Excess Caffeine: Moderation is key, as too much caffeine can interfere with absorption.

Cooking Methods:

Steaming or boiling foods can result in less magnesium loss compared to frying or grilling.


If dietary changes aren’t enough, magnesium supplements can be an option. However, it’s best to consult with a healthcare professional before starting any supplements, as they can advise on the appropriate type and dose and ensure it doesn’t interfere with any other medications or conditions.

Choosing the right supplement depends on your specific needs and health goals, as different forms are absorbed and utilized differently by the body.

Here’s a brief overview:

  1. Magnesium Glycinate:
    • Highly absorbable and gentle on the stomach.
    • Often recommended for those who need to correct a deficiency.
    • It is also considered a good choice for people seeking to improve sleep quality or manage stress and anxiety, as glycine has a calming effect on the brain.
  2. Magnesium Citrate:
    • Also well-absorbed and may have a mild laxative effect.
    • Often used for relief of constipation and for improving digestion.
    • Suitable for those looking to improve bowel regularity.
  3. Magnesium Malate:
    • Combines magnesium with malic acid, which is involved in energy production.
    • Often chosen for muscle health and energy boost, making it a popular choice among athletes.
    • Can be beneficial for people with fibromyalgia or chronic fatigue syndrome.
  4. Magnesium Oxide:
    • Not as easily absorbed as other forms but contains a high amount of elemental magnesium.
    • Commonly used to treat symptoms of indigestion and constipation.
    • Because of its lower bioavailability, it might not be the best choice for correcting a deficiency.
  5. Magnesium Threonate:
    • Known for its ability to penetrate the blood-brain barrier.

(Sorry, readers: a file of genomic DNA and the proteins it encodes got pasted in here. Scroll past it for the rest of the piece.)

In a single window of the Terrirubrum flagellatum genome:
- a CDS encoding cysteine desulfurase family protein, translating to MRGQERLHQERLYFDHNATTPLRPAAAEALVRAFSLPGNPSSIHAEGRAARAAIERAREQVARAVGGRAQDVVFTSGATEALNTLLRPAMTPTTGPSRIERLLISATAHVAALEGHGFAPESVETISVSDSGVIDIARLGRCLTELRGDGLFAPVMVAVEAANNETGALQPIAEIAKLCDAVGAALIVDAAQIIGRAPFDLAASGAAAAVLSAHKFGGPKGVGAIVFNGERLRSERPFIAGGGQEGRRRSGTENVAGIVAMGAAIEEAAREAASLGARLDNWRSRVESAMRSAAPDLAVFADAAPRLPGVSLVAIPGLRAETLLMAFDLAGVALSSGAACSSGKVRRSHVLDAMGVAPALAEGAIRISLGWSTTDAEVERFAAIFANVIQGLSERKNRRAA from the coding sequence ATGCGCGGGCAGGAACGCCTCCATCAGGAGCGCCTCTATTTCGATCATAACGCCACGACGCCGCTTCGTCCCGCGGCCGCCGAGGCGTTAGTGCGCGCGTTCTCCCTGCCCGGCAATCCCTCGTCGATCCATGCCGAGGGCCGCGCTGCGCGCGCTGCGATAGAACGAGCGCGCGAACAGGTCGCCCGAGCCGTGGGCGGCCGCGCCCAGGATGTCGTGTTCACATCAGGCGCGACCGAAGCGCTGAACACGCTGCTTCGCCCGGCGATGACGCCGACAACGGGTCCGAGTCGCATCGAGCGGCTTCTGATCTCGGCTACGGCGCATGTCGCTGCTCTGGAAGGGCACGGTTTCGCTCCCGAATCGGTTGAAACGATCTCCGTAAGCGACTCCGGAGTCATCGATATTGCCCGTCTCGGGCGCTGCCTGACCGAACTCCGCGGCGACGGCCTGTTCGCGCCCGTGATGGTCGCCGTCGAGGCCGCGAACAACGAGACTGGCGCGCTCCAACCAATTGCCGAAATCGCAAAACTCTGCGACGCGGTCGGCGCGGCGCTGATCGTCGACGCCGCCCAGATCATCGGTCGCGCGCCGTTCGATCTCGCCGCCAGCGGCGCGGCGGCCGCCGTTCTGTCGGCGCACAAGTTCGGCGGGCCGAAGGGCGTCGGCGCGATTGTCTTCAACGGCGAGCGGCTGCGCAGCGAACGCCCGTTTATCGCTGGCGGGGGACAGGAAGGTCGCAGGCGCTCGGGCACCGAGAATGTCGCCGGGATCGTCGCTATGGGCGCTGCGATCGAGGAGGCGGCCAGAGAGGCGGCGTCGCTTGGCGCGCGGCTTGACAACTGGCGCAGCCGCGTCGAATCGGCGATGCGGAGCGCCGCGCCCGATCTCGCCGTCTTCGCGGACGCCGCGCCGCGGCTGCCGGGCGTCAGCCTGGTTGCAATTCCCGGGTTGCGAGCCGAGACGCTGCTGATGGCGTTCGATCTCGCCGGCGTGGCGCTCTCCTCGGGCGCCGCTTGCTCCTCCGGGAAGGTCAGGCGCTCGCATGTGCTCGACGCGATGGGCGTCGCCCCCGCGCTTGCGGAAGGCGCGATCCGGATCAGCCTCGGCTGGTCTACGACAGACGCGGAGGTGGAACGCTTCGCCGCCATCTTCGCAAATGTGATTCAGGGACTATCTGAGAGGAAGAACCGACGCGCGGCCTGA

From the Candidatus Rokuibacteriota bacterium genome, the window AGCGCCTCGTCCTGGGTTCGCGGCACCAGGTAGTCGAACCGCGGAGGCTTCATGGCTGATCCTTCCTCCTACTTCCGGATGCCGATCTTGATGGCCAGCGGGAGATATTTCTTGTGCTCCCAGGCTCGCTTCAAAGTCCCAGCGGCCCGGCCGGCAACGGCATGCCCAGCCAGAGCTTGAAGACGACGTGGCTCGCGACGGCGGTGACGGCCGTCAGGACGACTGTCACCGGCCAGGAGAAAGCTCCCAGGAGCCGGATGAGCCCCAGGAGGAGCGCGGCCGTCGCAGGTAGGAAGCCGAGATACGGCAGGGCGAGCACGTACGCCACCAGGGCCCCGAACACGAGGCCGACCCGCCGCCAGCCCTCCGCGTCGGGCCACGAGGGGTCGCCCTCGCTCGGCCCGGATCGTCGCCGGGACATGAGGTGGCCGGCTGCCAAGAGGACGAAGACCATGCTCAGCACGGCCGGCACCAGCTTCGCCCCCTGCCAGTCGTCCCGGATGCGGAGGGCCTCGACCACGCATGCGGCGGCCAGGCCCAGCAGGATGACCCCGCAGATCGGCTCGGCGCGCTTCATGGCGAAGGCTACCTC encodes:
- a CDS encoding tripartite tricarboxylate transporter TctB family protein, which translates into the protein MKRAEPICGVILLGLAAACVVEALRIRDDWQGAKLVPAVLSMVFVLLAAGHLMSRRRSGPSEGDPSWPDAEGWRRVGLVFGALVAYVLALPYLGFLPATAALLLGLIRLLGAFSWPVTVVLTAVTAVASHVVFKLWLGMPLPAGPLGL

• Often used for cognitive functions, improving memory, and brain health.
    • Can be a good option for those looking to support brain health and cognitive function.

When choosing a supplement, consider the following factors:

  • Purpose: Why you need the supplement (e.g., general supplementation, constipation, muscle health, cognitive function).
  • Absorption and Bioavailability: Some forms are absorbed better than others.
  • Tolerance: How well you tolerate the supplement, considering factors like gastrointestinal comfort.
  • Other Health Conditions: Certain forms may be more suitable or must be avoided depending on your health conditions.

Always consult with a healthcare professional before starting any new supplement to determine the best type and dosage for your needs and to ensure it doesn’t interact with other medications or health conditions. They can provide guidance tailored to your specific health profile.

Low in Magnesium?

While dietary changes can significantly impact blood levels, it’s important to consider these changes as part of an overall balanced diet.

If you have any specific health conditions or dietary restrictions, it’s always a good idea to consult with a healthcare professional or a dietitian to tailor these recommendations to your personal needs.